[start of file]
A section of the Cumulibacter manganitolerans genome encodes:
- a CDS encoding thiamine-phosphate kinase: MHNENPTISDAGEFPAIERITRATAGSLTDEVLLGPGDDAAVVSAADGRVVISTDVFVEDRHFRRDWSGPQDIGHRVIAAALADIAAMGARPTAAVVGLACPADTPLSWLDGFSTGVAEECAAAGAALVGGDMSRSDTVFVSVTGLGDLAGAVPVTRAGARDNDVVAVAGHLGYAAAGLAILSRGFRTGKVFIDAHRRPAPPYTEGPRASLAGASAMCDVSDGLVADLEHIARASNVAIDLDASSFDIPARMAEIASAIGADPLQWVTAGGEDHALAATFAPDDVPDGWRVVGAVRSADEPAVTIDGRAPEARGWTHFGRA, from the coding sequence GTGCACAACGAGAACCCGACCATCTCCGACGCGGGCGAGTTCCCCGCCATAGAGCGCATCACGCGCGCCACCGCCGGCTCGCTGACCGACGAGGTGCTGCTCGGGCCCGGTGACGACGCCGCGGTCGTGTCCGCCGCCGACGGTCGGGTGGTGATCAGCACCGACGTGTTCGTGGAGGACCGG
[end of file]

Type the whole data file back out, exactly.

A section of the Cumulibacter manganitolerans genome encodes:
- a CDS encoding thiamine-phosphate kinase: MHNENPTISDAGEFPAIERITRATAGSLTDEVLLGPGDDAAVVSAADGRVVISTDVFVEDRHFRRDWSGPQDIGHRVIAAALADIAAMGARPTAAVVGLACPADTPLSWLDGFSTGVAEECAAAGAALVGGDMSRSDTVFVSVTGLGDLAGAVPVTRAGARDNDVVAVAGHLGYAAAGLAILSRGFRTGKVFIDAHRRPAPPYTEGPRASLAGASAMCDVSDGLVADLEHIARASNVAIDLDASSFDIPARMAEIASAIGADPLQWVTAGGEDHALAATFAPDDVPDGWRVVGAVRSADEPAVTIDGRAPEARGWTHFGRA, from the coding sequence GTGCACAACGAGAACCCGACCATCTCCGACGCGGGCGAGTTCCCCGCCATAGAGCGCATCACGCGCGCCACCGCCGGCTCGCTGACCGACGAGGTGCTGCTCGGGCCCGGTGACGACGCCGCGGTCGTGTCCGCCGCCGACGGTCGGGTGGTGATCAGCACCGACGTGTTCGTGGAGGACCGG